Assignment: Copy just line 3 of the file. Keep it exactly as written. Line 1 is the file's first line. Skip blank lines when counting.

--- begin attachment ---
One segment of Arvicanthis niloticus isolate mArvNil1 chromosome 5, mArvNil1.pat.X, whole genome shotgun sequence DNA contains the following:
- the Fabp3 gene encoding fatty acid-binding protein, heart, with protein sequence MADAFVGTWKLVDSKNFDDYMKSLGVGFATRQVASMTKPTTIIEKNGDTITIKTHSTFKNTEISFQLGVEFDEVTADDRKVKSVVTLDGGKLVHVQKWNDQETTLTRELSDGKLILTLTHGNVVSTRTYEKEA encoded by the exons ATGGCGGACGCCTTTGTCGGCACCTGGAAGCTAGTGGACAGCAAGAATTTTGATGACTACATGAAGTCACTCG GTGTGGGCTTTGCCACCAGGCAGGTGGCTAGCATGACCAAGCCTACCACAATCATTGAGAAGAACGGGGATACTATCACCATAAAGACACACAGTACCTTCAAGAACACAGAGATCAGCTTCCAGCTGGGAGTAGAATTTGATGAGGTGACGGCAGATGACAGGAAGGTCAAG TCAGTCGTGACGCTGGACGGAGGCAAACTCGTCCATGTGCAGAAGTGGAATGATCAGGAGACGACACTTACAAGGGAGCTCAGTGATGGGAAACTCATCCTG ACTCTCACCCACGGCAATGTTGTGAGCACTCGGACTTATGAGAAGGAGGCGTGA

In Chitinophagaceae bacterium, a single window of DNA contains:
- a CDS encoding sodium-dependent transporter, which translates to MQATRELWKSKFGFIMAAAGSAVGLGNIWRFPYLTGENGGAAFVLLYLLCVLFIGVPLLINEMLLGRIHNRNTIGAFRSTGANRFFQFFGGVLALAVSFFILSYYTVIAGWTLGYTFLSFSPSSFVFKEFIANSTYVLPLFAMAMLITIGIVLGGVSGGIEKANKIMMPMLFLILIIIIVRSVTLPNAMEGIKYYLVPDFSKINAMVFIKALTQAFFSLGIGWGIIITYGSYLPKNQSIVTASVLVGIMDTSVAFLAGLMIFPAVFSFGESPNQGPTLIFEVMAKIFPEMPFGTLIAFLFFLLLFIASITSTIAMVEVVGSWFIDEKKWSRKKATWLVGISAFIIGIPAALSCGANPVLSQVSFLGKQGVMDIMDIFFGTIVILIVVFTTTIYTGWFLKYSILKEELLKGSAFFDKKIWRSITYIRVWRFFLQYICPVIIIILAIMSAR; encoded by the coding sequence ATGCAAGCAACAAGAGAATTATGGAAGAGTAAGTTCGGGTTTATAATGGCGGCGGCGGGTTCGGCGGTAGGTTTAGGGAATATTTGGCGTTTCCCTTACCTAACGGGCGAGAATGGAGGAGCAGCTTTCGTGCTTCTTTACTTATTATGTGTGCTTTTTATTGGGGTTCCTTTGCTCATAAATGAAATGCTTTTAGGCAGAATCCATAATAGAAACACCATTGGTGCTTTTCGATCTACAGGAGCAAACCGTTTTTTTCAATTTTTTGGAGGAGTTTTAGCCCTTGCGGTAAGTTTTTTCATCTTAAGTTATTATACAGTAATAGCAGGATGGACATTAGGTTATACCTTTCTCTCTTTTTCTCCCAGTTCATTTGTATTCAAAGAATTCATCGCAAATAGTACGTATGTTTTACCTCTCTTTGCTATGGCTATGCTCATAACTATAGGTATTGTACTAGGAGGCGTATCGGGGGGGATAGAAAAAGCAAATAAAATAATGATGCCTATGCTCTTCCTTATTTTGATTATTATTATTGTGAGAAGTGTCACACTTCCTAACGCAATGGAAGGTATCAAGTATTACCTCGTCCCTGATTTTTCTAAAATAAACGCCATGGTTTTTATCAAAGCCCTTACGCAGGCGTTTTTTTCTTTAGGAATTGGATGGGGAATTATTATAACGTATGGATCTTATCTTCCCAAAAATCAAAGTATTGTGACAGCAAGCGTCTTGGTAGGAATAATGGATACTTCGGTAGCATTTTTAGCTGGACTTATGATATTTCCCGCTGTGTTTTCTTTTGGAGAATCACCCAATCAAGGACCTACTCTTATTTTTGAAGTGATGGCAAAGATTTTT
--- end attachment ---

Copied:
In Chitinophagaceae bacterium, a single window of DNA contains: